While relatively safe, Phnom Penh poses some health and crime challenges - perhaps to be expected in one of Asia’s poorest large cities. Common sense precautions will normally be adequate for a safe and enjoyable visit.


As it’s by far the biggest city in Cambodia, Phnom Penh accounts for an inordinate amount of the country’s crime against travellers. Opportunistic theft such as bag snatching, camera snatching and pick pocketing are an increasing problem and it pays to be take steps to minimise your risk of becoming a victim. 

Thieves tend to travel by motorcycle and work in pairs.

Travellers can reduce risk by dressing modestly, carrying only essential items and by avoiding leaving bags and cameras accessible when crossing streets and riding motorbikes.

Drive-by snatchings can be especially dangerous if victims are dragged to the ground.

Violent crime

Violent crime is rare in Phnom Penh however there have been numerous reports of incidents in bars and clubs between young Khmer men - often armed and with bodyguards - and western males. Avoid confrontation in these settings.

A number of robberies have also involved weapons.

There have also been reports of other assaults, including sexual assaults in areas frequented by travellers.

All travellers, especially women, should exercise the same caution as you would at home and avoid walking alone in dark, unfamiliar, quiet areas at night.


Some travellers see the wide availability of illicit drugs in Cambodia as an opportunity for experimentation. Penalties for illicit drug use are severe. A number of young travellers have died in Phnom Penh and other Cambodian cities in recent years as a result of such experimentation. Stay away from drugs.

Scams seem less common in Phnom Penh than in neighbouring Vietnam - especially sophisticated scams. Your biggest risk is probably a dodgy tuk tuk driver.

There have been reports of scams concerning offers to take travellers to “orphanages” of dubious authenticity.

Be wary of people making strange offers anywhere.

When travelling by tuk tuk, be sure to agree your price in advance.


Phnom Penh’s roads pose a safety risk to travellers - especially travellers deciding to ride a motorcycle for the first time.  Erratic driving and speeding are common hazards.

Travellers should also be wary of electrical fittings in hotels and elsewhere and road and construction works.


Most Phnom Penh restaurants observe higher standards of hygiene than other parts of the country - but quite a few travellers still come unstuck here.

Only drink bottled water - and lots of it. The body needs lots of fluid in this climate.

There may even be a case for using bottled water for brushing teeth.

Sticking to cooked foods will further reduce exposure to food borne bugs. That’s a little tough though as salads are definitely a tasty part of the cuisine.

We’d also suggest avoiding empty restaurants. Local restaurants with plenty of local patrons may look less hygienic but they’ll usually be a better bet than the empty pristine tourist places.

Sexually transmitted diseases including AIDS, Hepatitis and other illnesses are prevalent in Phnom Penh.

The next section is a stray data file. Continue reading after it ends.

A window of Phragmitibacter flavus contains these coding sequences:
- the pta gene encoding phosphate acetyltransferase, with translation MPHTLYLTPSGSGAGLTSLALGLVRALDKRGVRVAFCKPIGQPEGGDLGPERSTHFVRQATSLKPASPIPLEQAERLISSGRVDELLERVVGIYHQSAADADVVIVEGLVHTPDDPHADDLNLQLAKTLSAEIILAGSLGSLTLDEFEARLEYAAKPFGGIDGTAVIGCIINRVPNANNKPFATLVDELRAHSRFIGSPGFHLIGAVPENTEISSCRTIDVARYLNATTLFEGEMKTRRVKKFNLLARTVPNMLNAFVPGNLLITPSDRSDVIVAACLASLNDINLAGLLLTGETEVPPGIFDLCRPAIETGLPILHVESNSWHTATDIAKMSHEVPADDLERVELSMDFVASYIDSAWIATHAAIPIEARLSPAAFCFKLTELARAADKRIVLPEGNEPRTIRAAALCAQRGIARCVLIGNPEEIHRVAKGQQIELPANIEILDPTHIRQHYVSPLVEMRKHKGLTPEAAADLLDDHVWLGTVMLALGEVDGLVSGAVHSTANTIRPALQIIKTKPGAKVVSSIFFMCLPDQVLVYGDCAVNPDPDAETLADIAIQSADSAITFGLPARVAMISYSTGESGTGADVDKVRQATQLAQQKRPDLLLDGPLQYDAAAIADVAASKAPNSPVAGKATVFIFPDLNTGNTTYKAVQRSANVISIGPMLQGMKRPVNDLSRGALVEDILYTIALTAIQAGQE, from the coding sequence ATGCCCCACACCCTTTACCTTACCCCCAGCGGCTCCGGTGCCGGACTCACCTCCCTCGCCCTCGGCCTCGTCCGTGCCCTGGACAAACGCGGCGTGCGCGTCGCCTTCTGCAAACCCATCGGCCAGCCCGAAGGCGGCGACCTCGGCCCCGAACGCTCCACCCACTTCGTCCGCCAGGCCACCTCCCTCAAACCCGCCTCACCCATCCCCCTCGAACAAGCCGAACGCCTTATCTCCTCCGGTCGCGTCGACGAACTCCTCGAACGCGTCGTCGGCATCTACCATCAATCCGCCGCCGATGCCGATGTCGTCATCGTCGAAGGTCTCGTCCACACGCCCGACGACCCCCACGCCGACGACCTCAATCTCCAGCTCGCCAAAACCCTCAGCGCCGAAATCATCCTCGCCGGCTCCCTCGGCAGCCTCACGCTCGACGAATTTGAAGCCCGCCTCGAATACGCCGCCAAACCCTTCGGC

Phnom Penh has Cambodia’s best medical facilities but these are still well behind Western and regional standards. Where there is a choice, any ailment or illness requiring hospitalisation is best treated outside the country in neighbouring Bangkok or Singapore.

Travellers will frequently be required to pay for services in cash even when holding comprehensive travel insurance. Full documentation will then be required in order to make an insurance claim. In this instance, ensure that your travel insurer is contacted as soon as possible and consulted on best options.

Here is a list of international medical clinics and major hospitals -

American Medical Centre,
313 Sisowath Quay (in the Hotel Cambodiana Hotel)), 
+855 23 991863 (out of office hours +855 12 891613).
Internationally trained doctors.

Calmette Hospital

3, Monivong, Phnom Penh
Tel: +(855) (0)23-426948
Phnom Penh’s main hospital. It’s improved plenty during the past decade but is best avoided except     in serious emergencies,

International SOS medical and dental clinic,
161, St. 51 (Pasteur),
+855 23 216911.
Mix of foreign and local doctors and has a 24hr emergency service. A popular choice for foreigners living in Phnom Penh.

Royal Rattanak Hospital,
No 11, Street 592,Boeung Kak 2, Toul Kok, 
+855 23 365555.
A recently opened private Thai venture with extensive services including emergency and surgery.  Emergency number - +855 23 99 1000

More serious medical emergencies usually require evacuation to Bangkok or Singapore.

Travellers should ensure that insurance coverage includes hospitalisation and evacuation costs.

ATMs and credit cards in Phnom Penh

US dollars are very widely used and frequently required in Phnom Penh. It pays to carry a combination of both USD and the local currency, the riel. You’ll get slightly better deals using the riel for around town purchases though this may only take on significance if you spend a few weeks in country. Weekend trippers are not likely to transact often in the local currency.

ATMs accepting foreign cards and dispensing USD are now found all throughout the city so it’s possible to minimise the amounts of cash you carry. International ATM charges are high. Local bank branches will levy a US$3 - US$4 local charge per transaction - sometimes more. 

Meanwhile, your host bank at home may levy additional charges as high as 5% making ATMs a very expensive service indeed.

It makes sense to keep a few hundred US dollars spare in case there are bank or credit card problems. We’ve found ATMs very reliable if very expensive. It’s also a good idea to travel with more than one ATM card if you plan to make the ATM your main source of cash during your travels.

Credit cards are widely accepted at international hotels and large shops catering to tourists. They are less widely accepted at smaller hotels, shops and restaurants. Many local hotels will levy a 3% charge on credit card transactions. Many locally run hotels do not accept American Express or Diners cards.

International hotels usually accept all cards without surcharge.


Internet and 3G / 4G in Phnom Penh

Internet access - usually free - is ubiquitous in Phnom Penh.

Most standard and budget hotels offer free internet access as do cafes and restaurants.

Most international roaming plans work in Cambodia so you should be able to keep your mobile phone on while in country.

Good cheap local prepaid SIM card plans are also available for those wanting to make lots of cheap local calls. Grab a SIM card as soon as you arrive at the airport.

International calls from Cambodia are expensive from hotels, mobiles and landlines.

Mark Bowyer
Mark Bowyer is the founder and publisher of Rusty Compass.